All Axis Pass

At the front of the home, a cantilevered space is completely transparent through a 90-degree, open corner Series 600 Window Wall.
All Axis Pass
Glass and geometry turn a tricky Texas lot into an indoor-outdoor gem.

When architect Michael Gooden started designing a house on a wedge-shaped lot in Dallas, Texas, he envisioned something like a slice of American pie – literally.

The modest lot in the Peninsula Neighborhood was a triangle on a slope that narrowed on one side. Gooden, principal of M Gooden Design, solved the dimensional challenge by building on two axes with a master wing rotated parallel to the property line. He then maximized interior space and created a contemporary aesthetic with moving walls of glass and windows.

When open, moving walls of glass remove the boundaries between the indoors and the outside. When closed, they provide all-weather views.
When open, moving walls of glass remove the boundaries between the indoors and the outside. When closed, they provide all-weather views.

“You can see Western Window Systems peppered through almost every element of our design,” Gooden says. “Even in the front façade – the master bedroom wing is off to the left, and we have clerestory windows that are right at the top, and it’s just this ribbon of glass that transitions from the dark gray panel right into the glass. It’s such an integral part of the design.”

“You can see Western Window Systems peppered through almost every element of our design.” Michael Gooden, principal, M Gooden Design

The cantilevered space on the second floor includes a 300 square-foot balcony in the back, accessed through floor-to-ceiling Series 600 Sliding Glass Doors.
The cantilevered space on the second floor includes a 300 square-foot balcony in the back, accessed through floor-to-ceiling Series 600 Sliding Glass Doors.

Once guests ascend the steps of the tiered landscape and enter the 2,580 square-foot home, they’re greeted by a view through the room to a Series 600 Multi-Slide door that opens the kitchen and entire back wall of the home to a long, rectangular pool deck.

“The site is small, so we had to take advantage of every inch of it,” Gooden says. “There’s not really a backyard because the site tapers down to this really narrow wedge in the back. This allowed us to have this basic L-shaped house, and we tucked this small, linear pool in the side. We have a 15-foot by 10-foot multi-slide door that just pockets away, and it’s a really neat connection. It really does feel like it brings the pool inside. It makes the house feel a lot bigger than it actually is, when you’re able to take that outdoor space as a living area.”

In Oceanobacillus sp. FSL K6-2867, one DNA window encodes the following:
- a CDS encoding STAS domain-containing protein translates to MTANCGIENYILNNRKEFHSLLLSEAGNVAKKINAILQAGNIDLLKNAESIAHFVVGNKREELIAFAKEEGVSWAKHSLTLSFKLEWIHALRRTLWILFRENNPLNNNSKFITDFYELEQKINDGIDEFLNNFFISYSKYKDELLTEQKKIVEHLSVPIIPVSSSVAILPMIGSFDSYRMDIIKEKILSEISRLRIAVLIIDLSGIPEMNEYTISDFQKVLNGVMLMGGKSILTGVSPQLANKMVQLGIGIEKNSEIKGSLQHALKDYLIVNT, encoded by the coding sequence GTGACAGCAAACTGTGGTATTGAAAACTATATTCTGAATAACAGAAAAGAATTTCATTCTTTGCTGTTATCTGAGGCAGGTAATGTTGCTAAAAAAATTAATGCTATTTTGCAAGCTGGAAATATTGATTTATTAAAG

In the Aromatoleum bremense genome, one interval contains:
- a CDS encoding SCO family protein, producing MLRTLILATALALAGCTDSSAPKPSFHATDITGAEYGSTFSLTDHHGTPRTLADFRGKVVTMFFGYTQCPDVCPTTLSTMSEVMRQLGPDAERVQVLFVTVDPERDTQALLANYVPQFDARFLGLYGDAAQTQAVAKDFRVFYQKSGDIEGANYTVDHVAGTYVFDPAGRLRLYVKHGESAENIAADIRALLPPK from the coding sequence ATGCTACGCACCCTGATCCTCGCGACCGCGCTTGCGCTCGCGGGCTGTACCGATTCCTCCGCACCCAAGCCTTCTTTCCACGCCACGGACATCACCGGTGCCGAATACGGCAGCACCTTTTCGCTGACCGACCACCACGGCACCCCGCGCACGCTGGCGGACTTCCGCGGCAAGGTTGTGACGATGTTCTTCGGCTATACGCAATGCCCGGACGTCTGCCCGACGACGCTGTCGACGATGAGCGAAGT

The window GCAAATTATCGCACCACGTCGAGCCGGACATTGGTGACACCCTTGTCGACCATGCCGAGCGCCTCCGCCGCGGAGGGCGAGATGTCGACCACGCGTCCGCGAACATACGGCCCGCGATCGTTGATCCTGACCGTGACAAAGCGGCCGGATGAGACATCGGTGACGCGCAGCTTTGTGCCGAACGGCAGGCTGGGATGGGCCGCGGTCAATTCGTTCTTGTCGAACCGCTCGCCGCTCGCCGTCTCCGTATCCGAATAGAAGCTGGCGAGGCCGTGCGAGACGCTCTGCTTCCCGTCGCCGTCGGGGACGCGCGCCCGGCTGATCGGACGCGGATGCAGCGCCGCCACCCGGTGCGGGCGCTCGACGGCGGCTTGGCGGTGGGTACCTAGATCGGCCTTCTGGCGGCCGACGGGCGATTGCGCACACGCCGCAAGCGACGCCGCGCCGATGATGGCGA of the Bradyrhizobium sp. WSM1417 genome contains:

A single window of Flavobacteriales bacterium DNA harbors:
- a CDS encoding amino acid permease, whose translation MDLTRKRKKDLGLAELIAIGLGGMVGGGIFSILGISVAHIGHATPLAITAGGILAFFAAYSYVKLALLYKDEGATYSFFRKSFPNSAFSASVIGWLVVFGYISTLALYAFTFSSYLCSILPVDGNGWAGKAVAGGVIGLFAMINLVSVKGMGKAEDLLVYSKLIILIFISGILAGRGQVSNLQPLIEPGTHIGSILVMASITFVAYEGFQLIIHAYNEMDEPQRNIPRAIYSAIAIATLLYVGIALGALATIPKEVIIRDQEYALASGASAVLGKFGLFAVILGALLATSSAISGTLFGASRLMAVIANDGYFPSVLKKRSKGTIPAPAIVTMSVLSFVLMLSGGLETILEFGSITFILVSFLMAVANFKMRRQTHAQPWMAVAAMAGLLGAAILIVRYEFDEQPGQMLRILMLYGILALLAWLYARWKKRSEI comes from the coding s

“We have a multi-slide door that just pockets away, and it’s a really neat connection. It really does feel like it brings the pool inside.” Michael Gooden, principal, M Gooden Design

To expand the space at the back of the home, architect Michael Gooden used a 15-foot by 10-foot multi-slide door that disappears into pockets.
To expand the space at the back of the home, architect Michael Gooden used a 15-foot by 10-foot multi-slide door that disappears into pockets.

The cantilevered space on the second floor includes a 300 square-foot balcony in the back, accessed through floor-to-ceiling Series 600 Sliding Glass Doors overlooking White Rock Lake. At the front of the home, the cantilevered space is completely transparent through a 90-degree, open corner Series 600 Window Wall that provides an uninterrupted view of the nearby park.

“We were able to work with Western Window Systems and design that system that’s all butt-glazed glass, so there’s no metal or vertical aluminum between the windows. It’s just glass on glass with a joint,” Gooden says. “That allowed us to maximize the visibility out of the space and minimize any disruption in the glass. It’s a really neat space to walk up on. That second level with the window wall turning the corner is pretty dramatic.”

“That second level with the window wall turning the corner is pretty dramatic.” Michael Gooden, principal, M Gooden Design

Floor-to-ceiling glass at the front of the home frames a view of the park across the street.
Floor-to-ceiling glass at the front of the home frames a view of the park across the street.

The moving glass walls and window systems also help to create an aesthetic flow throughout the home, Gooden says. “We love the aluminum look, so we had steel accents inside and outside the house. The window frame went well with all our steel accents. The staircase and some of our railings all have this dark gray or black steel accent, and it really played off that. The baseboard detail in this house also has that same dark gray or black from the aluminum frames of the window. It became part of the palette of the house. That’s really why we like using Western Window Systems and not having to go with a wood-clad system where we’ve got to paint the inside.

“We just embraced the steel accents, and the windows tied in with everything else.”

Dealer: Grand Openings

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